Against this backdrop of vast urban change and anxieties about social protections for workers, the family, on the surface, seemed a locus of comfort and stability in the nineteenth century. Nonetheless, it too was coloured by concerns about social change. Scholars like the French sociologist Ferdinand LePlay and British lawyer Henry Maine theorised about modernisation and the declining impact of kinship networks. Industrialisation and urbanisation across much of Europe during the long nineteenth century meant a shift towards wage earners and male family breadwinners. As a result, individual, nuclear families would need to fend more for themselves, and sometimes turn to charity or the state, for example, through poor laws or the new field of social work, to seek help. Assistance for the poor was itself experiencing vast transformation during this period—for example, in the reinvention of the English Poor Law in 1834 to be a more restrictive system. Other examples of these transformations in assistance for the poor included the creation of social insurance systems linked to paid employment. Such systems favoured the model of the breadwinner family by rewarding wage earners (and, by extension, their families) with protections in case they were injured at work, came into ill health, or retired.

Meanwhile, feminist groups like the German League for the Protection of Mothers (1904) sought to break down old patriarchal systems that gave husbands and fathers ultimate authority in the household. They aimed instead to augment women’s rights as mothers and wives. Concerns about the protection of women as mothers led to innovative new policies on maternity leave, including—for example—the Swiss Factory Act of 1877, and additional legislation in Germany in 1878 and 1883, and France in 1909. The movement to protect women, wives, and mothers often intersected, both in terms of its arguments and in terms of its members, with campaigns to protect children. A number of countries across Europe introduced new legislation in the middle of the nineteenth century to reduce labour hours and increase schooling for children, or to ban them outright from employment in certain industries.

Policies on the protection of children and infants connected in the latter part of the nineteenth century and into the early twentieth century with anxieties about declining birth rates as well as high infant mortality rates. For example, during the 1840s in France, England, and Sweden, nearly 150 out of every 1,000 babies died in their first year of life. Poor sanitary conditions in urban areas contributed to this problem, as did illness and poor nutrition. As a consequence, a number of innovative municipalities around the continent developed milk dispensary schemes and education in breastfeeding in order to help provide sanitary milk to babies.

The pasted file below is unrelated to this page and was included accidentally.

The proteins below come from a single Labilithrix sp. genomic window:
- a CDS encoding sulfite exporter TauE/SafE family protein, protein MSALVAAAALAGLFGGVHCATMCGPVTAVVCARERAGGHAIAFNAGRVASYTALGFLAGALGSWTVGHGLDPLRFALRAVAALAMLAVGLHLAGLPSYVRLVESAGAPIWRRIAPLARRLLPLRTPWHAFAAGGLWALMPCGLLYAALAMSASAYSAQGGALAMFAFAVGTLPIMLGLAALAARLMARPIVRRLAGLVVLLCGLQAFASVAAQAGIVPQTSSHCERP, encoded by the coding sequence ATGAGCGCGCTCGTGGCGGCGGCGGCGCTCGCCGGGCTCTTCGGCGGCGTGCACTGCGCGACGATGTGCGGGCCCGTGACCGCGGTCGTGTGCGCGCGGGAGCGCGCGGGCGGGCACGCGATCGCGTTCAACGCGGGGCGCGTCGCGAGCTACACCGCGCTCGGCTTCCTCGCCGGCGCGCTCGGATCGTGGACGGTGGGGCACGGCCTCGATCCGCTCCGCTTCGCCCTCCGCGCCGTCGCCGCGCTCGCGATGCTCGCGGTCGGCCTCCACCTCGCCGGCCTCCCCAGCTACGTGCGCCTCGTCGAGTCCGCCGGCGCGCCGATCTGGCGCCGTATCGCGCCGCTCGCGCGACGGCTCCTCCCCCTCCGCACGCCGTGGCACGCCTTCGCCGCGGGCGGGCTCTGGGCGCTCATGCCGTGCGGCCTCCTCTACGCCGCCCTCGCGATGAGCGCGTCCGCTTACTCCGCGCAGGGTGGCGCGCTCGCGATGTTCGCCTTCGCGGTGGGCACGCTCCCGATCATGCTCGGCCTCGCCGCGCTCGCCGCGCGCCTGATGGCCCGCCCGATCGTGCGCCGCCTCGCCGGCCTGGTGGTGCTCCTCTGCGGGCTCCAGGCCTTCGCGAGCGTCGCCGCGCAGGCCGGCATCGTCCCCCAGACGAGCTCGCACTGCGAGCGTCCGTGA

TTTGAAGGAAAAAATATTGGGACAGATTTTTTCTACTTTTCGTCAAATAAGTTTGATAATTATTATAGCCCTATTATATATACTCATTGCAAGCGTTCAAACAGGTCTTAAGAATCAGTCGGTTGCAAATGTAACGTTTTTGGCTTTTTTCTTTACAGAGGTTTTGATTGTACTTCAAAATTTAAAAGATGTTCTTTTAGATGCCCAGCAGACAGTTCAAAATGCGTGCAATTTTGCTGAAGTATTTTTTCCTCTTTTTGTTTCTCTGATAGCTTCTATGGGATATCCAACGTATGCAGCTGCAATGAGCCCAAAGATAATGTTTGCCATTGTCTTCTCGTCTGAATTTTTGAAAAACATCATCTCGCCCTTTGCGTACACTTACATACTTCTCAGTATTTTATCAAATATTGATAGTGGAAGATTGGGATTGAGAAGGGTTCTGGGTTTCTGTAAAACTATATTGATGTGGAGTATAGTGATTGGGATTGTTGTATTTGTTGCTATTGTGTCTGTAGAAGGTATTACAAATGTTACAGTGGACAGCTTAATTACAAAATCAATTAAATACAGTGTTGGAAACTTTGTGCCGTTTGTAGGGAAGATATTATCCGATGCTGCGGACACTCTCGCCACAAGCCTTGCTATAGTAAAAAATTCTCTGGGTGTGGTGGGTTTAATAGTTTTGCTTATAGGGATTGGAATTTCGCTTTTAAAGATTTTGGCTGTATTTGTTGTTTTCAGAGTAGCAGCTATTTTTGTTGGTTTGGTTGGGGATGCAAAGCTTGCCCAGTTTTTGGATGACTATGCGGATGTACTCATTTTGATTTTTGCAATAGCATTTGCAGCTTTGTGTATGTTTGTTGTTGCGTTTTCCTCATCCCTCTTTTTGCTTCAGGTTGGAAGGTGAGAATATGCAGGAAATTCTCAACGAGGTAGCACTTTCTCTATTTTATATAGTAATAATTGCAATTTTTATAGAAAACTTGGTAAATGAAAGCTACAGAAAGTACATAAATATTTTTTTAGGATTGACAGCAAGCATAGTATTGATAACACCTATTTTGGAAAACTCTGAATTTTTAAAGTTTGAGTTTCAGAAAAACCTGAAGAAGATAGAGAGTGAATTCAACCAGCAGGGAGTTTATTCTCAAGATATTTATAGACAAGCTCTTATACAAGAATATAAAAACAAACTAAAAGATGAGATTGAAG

Moreover, across many European countries, birth rates were also slowing. This seemed a particularly pressing problem both in light of worryingly high infant mortality rates and in the wake of war, which led to fears that families were failing to produce enough children to provide for future armies that could defend their homelands. For example, the Franco-Prussian War of 1870–1871 sparked a pronatalist movement in France that sought to increase the country’s diminishing birth rate. These fears resonated elsewhere as well, and were amplified during and after the First World War, which was marked by what contemporaries saw as a ‘lost generation’ of young men.

Anxieties about the birth rate intersected with a broader movement that was gaining traction in social policy circles during the late nineteenth and early twentieth century: eugenics. Following the publication of Charles Darwin’s 1871 The Descent of Man and other works, a number of scholars began considering whether specific traits could be inherited. Driven by this thinking, some posited that certain individuals should be encouraged to reproduce (through, for example, the incentive of family allowances) while others should be discouraged from reproducing (by means of other disincentives, such as marriage bans on the disabled or on those with sexually transmitted diseases like syphilis). These concerns stretched across Europe, from Britain—where Darwin’s cousin Francis Galton helped spearhead the Eugenics Society in 1907—to Russia, and could be found across the political spectrum.